How Cheddar is creating a non-patronising environment for younger audiences
Cheddar was created by Jon Steinberg, the former President and COO of BuzzFeed, in 2016. Positioned primarily as a live-streaming financial news network, Cheddar broadcasts daily from the floor of the New York Stock Exchange (NYSE), NASDAQ, the Flatiron Building in New York City, and the White House lawn and briefing room in Washington DC. Set-up as a vehicle to reach younger demographics, EVP Melissa Rosenthal explains that the current media model is broken, and that Cheddar was born out of a desire to fix it.
“We created this company two years ago, because of two major trends and shifts that we saw in the industry,” says Rosenthal. “One being that the content was changing, the content necessary to reach a younger demographic of people was changing. And also distribution. People were not watching, and are not watching content the same places they did ten years ago. We saw that happening at a much faster rate than we anticipated. And we were really capturing both the distribution and the content side of: ‘What does this look like? What does cable look like in the next ten years?’ The model is broken, how do we reinvent it?’”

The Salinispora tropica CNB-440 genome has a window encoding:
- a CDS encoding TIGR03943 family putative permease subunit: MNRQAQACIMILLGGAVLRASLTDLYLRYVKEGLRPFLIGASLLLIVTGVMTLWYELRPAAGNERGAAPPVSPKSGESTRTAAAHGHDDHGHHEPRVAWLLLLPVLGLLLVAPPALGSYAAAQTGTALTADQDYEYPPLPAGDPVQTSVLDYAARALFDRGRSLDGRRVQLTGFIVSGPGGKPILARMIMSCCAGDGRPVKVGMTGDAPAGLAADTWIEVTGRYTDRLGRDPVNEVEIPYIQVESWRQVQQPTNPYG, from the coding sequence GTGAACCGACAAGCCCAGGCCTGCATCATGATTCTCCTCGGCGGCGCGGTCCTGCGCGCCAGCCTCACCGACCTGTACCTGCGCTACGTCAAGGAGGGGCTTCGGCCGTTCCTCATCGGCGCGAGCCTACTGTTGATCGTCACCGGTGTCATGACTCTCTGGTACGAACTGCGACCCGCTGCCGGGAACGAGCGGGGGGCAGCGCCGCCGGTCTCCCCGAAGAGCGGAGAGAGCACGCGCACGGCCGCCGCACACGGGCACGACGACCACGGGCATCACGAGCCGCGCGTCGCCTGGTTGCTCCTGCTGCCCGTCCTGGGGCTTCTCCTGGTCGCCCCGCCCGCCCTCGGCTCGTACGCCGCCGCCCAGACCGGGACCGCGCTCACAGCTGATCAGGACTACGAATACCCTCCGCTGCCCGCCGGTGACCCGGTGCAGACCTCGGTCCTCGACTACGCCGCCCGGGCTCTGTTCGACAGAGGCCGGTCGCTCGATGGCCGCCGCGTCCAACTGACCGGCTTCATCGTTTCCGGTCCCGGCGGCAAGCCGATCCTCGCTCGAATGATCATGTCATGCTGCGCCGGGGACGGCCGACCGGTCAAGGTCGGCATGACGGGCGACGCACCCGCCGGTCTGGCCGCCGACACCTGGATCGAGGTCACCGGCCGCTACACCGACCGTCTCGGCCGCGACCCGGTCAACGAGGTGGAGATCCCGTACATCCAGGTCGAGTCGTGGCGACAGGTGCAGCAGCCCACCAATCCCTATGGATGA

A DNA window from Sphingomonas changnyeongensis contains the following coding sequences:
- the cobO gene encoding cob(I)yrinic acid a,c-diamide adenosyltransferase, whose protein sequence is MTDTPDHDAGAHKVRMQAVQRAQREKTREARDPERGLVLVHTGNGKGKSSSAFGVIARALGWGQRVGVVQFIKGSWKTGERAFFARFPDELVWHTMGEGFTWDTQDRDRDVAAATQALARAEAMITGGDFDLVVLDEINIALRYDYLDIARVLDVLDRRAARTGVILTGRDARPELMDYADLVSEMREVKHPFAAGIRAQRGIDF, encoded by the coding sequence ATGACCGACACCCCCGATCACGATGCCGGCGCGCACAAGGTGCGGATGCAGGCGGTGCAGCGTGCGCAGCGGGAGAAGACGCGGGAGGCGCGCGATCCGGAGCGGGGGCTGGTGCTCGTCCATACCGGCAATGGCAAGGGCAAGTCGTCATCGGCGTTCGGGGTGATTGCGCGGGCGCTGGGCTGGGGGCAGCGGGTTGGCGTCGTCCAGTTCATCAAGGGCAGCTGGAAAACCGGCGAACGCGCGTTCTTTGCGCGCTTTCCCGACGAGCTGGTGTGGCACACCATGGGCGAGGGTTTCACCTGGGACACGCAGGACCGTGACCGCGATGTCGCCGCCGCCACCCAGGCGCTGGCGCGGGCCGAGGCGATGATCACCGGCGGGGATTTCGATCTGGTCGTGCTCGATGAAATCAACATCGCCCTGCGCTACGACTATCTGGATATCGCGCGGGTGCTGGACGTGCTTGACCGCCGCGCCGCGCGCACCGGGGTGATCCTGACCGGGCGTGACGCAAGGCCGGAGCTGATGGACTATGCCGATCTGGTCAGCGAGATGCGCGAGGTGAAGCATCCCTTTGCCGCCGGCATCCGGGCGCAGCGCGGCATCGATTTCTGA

With the obsession around reaching millennial audiences that has grown up in recent years, the industry has arguably taken a few wrong turns along the way. Millennial-focussed content can often feel patronising to younger people, and seen to be too heavily weighted towards more superficial forms of content such as memes, GIFs and shortform articles. When asked about the industry’s overall approach to younger demographics in recent years, Rosenthal agrees that a shift in mentality had to be made.
“Yeah, it’s kind of crazy! You always find older people trying to categorise millennials in that way, in that capacity, and it’s just not true. Millennials are financially savvy, they’re interested in their future, they’re interested in the companies transforming their future, and they’re very smart. And the fact that people have categorised – or miscategorised millennials – for the past few years as being lazy, and entitled, that’s a generalisation that just isn’t true anymore. We’re programming for the audience that is young, but they’re affluent, they’re making money, they’re climbing the ladders and they’re the future leaders of these companies.”